By Zoe Gould
Bloomery Plantation Distillery, a small craft distillery in Charles Town, West Virginia, is, residents will tell you, a state treasure. But it has also recently shuttered its doors due a dispute with the West Virginia Alcohol and Beverage Control Administration (WVABCA). Thanks to an absurd twist in their liquor license – and in a perversion of conventional wisdom – regulations are hurting small, entrepreneurial businesses in West Virginia, and feeding the interests of big business.
West Virginia has seen distilleries and mini-distilleries crop up throughout the state in recent years. But three-year-old Bloomery is unique. The owners, Tom Kiefer and Linda Losey, operate the distillery as a functional farm, managing their own beehives, lemon trees, and raspberry bushes, which are macerated and used to brew new SweetShines, Bloomery’s take on the state’s classic moonshine. When Kiefer and Losey found the log cabin that the distillery occupies now, it was dilapidated and unusable. They renovated it and decided to keep the structure’s original name to pay homage to the Bloomery ironworks factory that had been there in 1840 producing cheap, small batches of iron for local use. In the late 1800s, the original Bloomery was also a hub for moonshine bootleggers, so the name felt particularly appropriate. In the 21st century, Bloomery sold handmade SweetShine to tens of thousands of tourists a year through their tasting room. “We’ve built our entire model starting with the farm experience and our tasting room,” Losey describes, “It is our epicenter.”
As the tasting room is the epicenter of Bloomery, so is Bloomery the epicenter of a West Virginia symbolism. “[Bloomery] is representative of what it’s like to be from West Virginia,” former resident Andrew Del-Colle says. “People identify with it. The owners took a forgotten, rundown building and turned it into something great, something that the community could take pride in and get behind. For people that belong to a state that often gets treated the same way, it’s symbolic.”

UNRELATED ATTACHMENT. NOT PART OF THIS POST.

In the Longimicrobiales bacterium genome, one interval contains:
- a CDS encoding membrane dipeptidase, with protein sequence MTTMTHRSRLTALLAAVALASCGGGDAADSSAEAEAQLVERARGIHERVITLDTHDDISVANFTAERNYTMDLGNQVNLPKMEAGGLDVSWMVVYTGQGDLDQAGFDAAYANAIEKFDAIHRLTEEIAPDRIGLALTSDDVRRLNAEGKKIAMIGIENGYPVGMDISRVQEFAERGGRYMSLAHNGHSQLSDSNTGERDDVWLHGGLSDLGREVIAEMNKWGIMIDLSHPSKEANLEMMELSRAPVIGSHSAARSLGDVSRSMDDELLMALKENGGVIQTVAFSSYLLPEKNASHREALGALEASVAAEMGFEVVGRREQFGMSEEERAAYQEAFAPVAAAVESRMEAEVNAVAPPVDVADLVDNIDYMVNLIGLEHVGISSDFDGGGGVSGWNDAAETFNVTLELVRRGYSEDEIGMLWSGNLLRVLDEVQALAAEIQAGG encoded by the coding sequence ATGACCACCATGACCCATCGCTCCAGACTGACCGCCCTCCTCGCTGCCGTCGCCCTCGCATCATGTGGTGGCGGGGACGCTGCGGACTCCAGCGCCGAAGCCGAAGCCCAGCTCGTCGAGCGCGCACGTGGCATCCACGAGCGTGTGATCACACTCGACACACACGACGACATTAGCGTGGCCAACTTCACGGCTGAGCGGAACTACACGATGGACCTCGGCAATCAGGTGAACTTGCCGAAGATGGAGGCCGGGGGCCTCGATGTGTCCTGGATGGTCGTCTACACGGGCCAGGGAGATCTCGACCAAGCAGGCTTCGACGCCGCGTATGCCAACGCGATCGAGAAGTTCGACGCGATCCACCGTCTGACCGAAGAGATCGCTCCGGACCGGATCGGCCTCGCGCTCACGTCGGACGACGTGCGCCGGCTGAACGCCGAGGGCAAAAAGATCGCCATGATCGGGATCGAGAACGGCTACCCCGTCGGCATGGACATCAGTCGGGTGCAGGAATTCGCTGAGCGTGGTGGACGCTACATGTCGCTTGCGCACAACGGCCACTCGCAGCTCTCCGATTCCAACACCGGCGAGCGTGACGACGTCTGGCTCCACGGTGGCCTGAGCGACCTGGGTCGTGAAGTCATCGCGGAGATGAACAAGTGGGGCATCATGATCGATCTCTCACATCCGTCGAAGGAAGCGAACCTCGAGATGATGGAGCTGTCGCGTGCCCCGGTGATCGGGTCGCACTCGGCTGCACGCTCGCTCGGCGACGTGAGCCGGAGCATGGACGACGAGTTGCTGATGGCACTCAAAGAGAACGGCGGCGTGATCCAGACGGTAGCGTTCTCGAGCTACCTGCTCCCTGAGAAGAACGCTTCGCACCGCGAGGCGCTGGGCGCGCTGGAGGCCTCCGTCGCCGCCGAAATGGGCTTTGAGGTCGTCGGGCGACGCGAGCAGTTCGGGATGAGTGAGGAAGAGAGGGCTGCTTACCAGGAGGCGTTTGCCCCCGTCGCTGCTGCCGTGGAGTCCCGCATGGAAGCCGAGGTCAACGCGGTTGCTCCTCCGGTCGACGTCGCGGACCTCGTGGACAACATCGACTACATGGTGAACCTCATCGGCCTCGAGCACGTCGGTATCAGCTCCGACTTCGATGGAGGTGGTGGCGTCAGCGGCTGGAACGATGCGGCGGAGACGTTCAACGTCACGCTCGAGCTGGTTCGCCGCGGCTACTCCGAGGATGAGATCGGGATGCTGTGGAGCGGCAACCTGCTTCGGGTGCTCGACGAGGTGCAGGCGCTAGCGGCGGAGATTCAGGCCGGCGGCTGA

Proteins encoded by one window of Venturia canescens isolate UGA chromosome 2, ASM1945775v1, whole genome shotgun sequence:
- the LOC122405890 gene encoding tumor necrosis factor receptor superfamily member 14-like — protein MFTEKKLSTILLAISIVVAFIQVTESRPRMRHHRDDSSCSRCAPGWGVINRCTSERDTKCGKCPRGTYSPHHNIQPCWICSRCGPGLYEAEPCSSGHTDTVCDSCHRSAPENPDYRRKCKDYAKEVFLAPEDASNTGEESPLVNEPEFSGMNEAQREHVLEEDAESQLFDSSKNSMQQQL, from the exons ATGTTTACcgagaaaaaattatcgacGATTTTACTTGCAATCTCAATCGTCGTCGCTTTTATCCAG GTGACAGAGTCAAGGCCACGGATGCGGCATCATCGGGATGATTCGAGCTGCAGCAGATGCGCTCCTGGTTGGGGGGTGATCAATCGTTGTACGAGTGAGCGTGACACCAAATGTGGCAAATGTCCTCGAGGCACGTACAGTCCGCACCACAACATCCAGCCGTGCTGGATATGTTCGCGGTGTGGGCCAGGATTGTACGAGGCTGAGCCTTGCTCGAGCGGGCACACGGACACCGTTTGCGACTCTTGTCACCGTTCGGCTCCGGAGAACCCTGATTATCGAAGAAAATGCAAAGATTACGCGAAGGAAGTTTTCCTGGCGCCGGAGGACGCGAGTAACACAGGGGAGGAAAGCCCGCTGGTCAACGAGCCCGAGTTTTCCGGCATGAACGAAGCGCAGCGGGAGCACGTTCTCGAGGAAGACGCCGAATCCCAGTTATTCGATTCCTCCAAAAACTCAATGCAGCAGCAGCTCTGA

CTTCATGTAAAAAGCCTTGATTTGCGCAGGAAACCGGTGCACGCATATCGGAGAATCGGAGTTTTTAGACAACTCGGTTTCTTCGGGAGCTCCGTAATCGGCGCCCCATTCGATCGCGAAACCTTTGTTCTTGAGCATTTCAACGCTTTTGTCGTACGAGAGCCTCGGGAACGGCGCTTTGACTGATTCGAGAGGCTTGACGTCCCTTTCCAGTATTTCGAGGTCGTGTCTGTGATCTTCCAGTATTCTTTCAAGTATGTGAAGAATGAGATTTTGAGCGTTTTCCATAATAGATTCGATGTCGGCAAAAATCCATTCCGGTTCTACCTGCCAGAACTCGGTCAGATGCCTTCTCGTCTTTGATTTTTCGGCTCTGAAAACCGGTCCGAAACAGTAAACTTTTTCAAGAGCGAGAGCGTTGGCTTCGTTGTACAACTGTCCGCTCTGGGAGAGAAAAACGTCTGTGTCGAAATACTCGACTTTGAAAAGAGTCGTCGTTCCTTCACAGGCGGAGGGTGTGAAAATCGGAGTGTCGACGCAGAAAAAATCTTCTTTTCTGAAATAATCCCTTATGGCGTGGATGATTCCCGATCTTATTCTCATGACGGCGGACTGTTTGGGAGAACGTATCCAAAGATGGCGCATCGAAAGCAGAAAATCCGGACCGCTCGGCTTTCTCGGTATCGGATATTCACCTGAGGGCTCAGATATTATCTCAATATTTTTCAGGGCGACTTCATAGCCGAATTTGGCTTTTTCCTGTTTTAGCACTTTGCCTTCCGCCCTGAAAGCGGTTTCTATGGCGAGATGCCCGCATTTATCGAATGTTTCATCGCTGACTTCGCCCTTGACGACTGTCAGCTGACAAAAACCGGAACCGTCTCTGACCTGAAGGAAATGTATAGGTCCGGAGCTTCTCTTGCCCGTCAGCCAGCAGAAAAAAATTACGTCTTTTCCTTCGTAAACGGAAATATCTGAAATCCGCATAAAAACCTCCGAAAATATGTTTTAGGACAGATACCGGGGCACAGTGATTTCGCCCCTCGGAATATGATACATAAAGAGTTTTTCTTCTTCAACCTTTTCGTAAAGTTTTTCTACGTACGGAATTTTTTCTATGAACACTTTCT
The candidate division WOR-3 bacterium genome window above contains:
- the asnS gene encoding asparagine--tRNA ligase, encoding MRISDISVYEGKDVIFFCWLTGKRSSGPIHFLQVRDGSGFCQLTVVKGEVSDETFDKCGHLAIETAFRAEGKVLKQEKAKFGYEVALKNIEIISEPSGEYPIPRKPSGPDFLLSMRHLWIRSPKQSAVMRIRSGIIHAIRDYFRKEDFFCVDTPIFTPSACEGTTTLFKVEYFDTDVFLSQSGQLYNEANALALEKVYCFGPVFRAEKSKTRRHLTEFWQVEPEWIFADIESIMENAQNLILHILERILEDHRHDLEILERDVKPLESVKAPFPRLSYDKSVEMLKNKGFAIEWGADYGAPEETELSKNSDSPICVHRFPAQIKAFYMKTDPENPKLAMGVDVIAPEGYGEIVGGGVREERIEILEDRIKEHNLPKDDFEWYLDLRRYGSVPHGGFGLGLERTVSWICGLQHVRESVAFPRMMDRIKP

The tasting room is both Bloomery’s showpiece and its downfall. As per WVABCA regulations, retail liquor establishments have to abide by a bailment process in order to sell alcohol legally and at an agreed upon price (to avoid competition). Because Bloomery and distilleries across the state are classified as retail liquor establishments, they are bound by bailment as well. The bailment system is akin to the game telephone, if not even half as fun: a distillery must sell its bottles at wholesale price to the WVABCA, which then marks up the price of the bottles by 28%. The distillery is then obligated to buy the bottles back at that higher price, then mark them up another 10% to match prices held by surrounding retail liquor license holders, thus tampering with their competitive price point. And after the bottle has been sold to a consumer, the distillery must pay a 10% Market Zone Tax back to the WVABCA, which is then distributed to the local liquor stores in the surrounding area. As Losey puts it, “it’s an upside-down model.” The more bottles they sell – the more money they lose.
In an agreement brokered in 2000 to assuage the fears of the recently privatized retail liquor distributors, small distilleries agreed to be classified as retail liquor establishments, with the promise that in 2010 the law would be changed to accommodate them and their unique needs. But 2010 came and went without any change. Despite the success of Bloomery’s new tasting room, the distillery has felt the pressure of the taxes levied against them so acutely they have closed their doors. And if they cannot lobby their local legislators to change or re-interpret the current regulations, they will shutter for good.
Bloomery may just be the first to fall. Nine other distilleries such as Black Draft Distillery, Smooth Ambler Spirits, and Pinchgut Hollow Distillery, are all hoping for the regulations to be changed to give them a fighting chance in the liquor market. If the legislation is not reinterpreted, these businesses might be forced to relocate to other states with lower taxes and clear distillery rights.
For many West Virginia residents, the grief over Bloomery’s closure is rooted in far more than simple frustration. As Del-Colle says, “the fact that it’s our own state that could be killing something so important for the community is truly tragic.”
[blocktext align=”left”]“The fact that it’s our own state that could be killing something so important for the community is truly tragic.”[/blocktext]West Virginia residents have taken up Bloomery’s cause, and Losey has seen an outpouring of support from their local community. Bloomery has sought their own legal counsel and has been working alongside the Distilled Spirits Counsel of the United States to help solidify their case. But the process is lengthy.
Bloomery urges their consumers and fans to become involved and help sway an upcoming vote in their favor. We encourage Belt readers to do the same. Here are some actions you can take:
Send an email to commissioners using Bloomery’s template.
Follow and join Bloomery’s Facebook page.
Use the #SaveSweetShine hashtag on Twitter.
Zoe Gould is a writer and educator in the great city of Philadelphia.
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